High-, low- or no-kill shelter
This terminology was historically used to describe the euthanasia practices of a particular sheltering organization, whether publicly or privately funded. However, standard definitions of these terms do not exist, their interpretation is subjective, they are often seen as divisive, and actual euthanasia practices cannot be reliably inferred from their use.
Limited-admission shelters create criteria for admission in accordance with their resources and mission. This term typically refers to private organizations that have no legal obligation to admit animals. Limited-admission shelters can also use managed-admission policies to guide animal intake operations.
As the name implies, managed admission indicates that animals are admitted under certain conditions. The term describes how the intake process is conducted, not the type of animals that are admitted. Typically, intakes are scheduled by appointment as space and resources can accommodate. Individual shelters may impose managed-admission policies on relinquished animals and maintain open-admission policies for strays or animals seized in cruelty investigations.
Organizations that abide by such policies are typically described as practicing managed admission when they are publicly funded and practicing limited admission when they are privately funded.
This term typically indicates the sheltering organization will take in all animals, whether stray, relinquished by an owner, seized as part of a cruelty investigation, or otherwise. Increasingly in practice, these admissions are restricted by specific criteria like municipal jurisdiction or hours of operation.
Some open-admission organizations may only admit animals falling under their legal or operational missions. For example, cats are often excluded from stray animal ordinances, and open-admission shelters in such jurisdictions may not be required to provide services to these animals. Similarly, legal mandates seldom require shelters to admit relinquished pets, though they often voluntarily serve this function. In these cases, open-admission shelters may accept all stray animals but not relinquished pets.
Open admission may refer to either public or privately funded organizations. Being open admission does not preclude the use of managed-admission policies, which describe how the admission process itself is conducted (see “Managed admission” above).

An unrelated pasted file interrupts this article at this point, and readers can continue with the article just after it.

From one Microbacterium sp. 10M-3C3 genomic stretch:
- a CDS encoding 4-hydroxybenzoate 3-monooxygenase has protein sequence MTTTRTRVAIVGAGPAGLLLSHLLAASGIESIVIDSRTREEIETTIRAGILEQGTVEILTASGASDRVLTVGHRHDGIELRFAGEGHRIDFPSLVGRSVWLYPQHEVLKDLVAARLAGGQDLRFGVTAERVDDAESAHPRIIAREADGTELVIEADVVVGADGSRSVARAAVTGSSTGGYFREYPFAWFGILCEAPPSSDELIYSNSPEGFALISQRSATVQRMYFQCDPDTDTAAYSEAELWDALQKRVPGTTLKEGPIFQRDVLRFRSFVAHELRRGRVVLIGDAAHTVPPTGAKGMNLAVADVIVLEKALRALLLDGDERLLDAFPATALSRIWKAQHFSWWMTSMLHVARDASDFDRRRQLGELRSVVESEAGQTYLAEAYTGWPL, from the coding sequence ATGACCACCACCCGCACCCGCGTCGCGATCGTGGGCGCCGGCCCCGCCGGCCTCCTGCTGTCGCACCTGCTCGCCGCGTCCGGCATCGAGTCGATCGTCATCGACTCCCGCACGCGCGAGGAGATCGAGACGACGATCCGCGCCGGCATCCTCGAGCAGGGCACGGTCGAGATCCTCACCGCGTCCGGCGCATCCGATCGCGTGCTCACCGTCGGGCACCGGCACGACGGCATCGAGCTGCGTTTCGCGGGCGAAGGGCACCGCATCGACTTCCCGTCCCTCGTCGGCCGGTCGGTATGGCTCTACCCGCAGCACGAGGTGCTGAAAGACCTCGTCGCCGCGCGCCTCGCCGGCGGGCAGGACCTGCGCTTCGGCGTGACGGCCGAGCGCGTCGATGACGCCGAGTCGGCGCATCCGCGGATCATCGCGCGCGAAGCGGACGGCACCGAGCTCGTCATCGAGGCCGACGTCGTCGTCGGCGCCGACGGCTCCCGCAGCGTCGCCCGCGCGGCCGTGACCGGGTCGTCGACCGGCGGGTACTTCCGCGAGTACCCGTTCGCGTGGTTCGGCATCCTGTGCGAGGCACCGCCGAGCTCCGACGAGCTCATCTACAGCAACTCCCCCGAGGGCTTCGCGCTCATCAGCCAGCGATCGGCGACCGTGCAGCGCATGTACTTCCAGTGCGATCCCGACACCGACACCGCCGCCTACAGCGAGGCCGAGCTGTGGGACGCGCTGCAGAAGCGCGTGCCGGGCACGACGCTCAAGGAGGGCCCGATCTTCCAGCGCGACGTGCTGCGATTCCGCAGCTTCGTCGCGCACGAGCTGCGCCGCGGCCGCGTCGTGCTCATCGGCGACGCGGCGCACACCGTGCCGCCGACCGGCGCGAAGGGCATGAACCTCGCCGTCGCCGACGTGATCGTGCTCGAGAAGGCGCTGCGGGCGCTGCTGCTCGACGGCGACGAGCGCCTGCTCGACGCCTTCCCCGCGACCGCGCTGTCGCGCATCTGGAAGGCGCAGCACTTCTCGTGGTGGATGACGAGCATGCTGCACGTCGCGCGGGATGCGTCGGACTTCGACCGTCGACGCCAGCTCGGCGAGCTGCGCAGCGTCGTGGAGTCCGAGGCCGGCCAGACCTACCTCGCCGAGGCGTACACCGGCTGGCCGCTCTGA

These organizations are found in a variety of sizes and forms and often include a network of volunteer foster homes. While some rescue groups offer services to a wide variety of animals, many are limited to particular species or breeds and often source animals from other sheltering organizations. Rescue groups are generally privately funded, have active adoption programs, and may or may not have a standing facility.
Traditional animal shelter
These organizations typically represent a public-private partnership. They often perform the functions associated with animal control (under contract with local municipalities) as well as have robust adoption programs and community service initiatives. Frequently, these shelters are referred to as the humane society or SPCA-it may even be part of their name-though they have no formal affiliation with the national organizations.
Despite many confusing and overlapping terms, some distinctions can be seen in the various ways animal sheltering organizations are named and described. There are many other combinations of function, mission and funding sources that have not been described here. As the field of animal sheltering advances, additional innovative arrangements-and accompanying terms-are sure to emerge as we seek to enhance our efforts to protect the health and welfare of homeless animals throughout the world.
1. The Association of Shelter Veterinarians. Guidelines for standards of care in animal shelters. Available at: http://www.sheltervet.org/assets/docs/shelter-standards-oct2011-wforward.pdf. Accessed Feb 7, 2018.
2. Hurley KF, Miller L. Introduction to disease management in animal shelters. In: Infectious disease management in animal shelters. Ames, Iowa: Wiley-Blackwell, 2009;1-16.
3. Association of Shelter Veterinarians. Shelter terminology. Available at: http://www.sheltervet.org/assets/PDFs/shelter%20terminology.pdf. Accessed Feb 12, 2018.
"Shelter Snapshot" is a collaborative column between the Association of Shelter Veterinarians (ASV) and dvm360.com to help inform veterinarians and team members involved in veterinary shelter medicine and in related aspects of veterinary general practice. To learn more about the ASV and to find more information on these and other animal sheltering terms, visit sheltervet.org.
Brian A. DiGangi, DVM, MS, DABVP (canine & feline practice, shelter medicine practice) is a past president of the Association of Shelter Veterinarians and is a senior director of shelter medicine for the American Society of Prevention of Cruelty to Animals.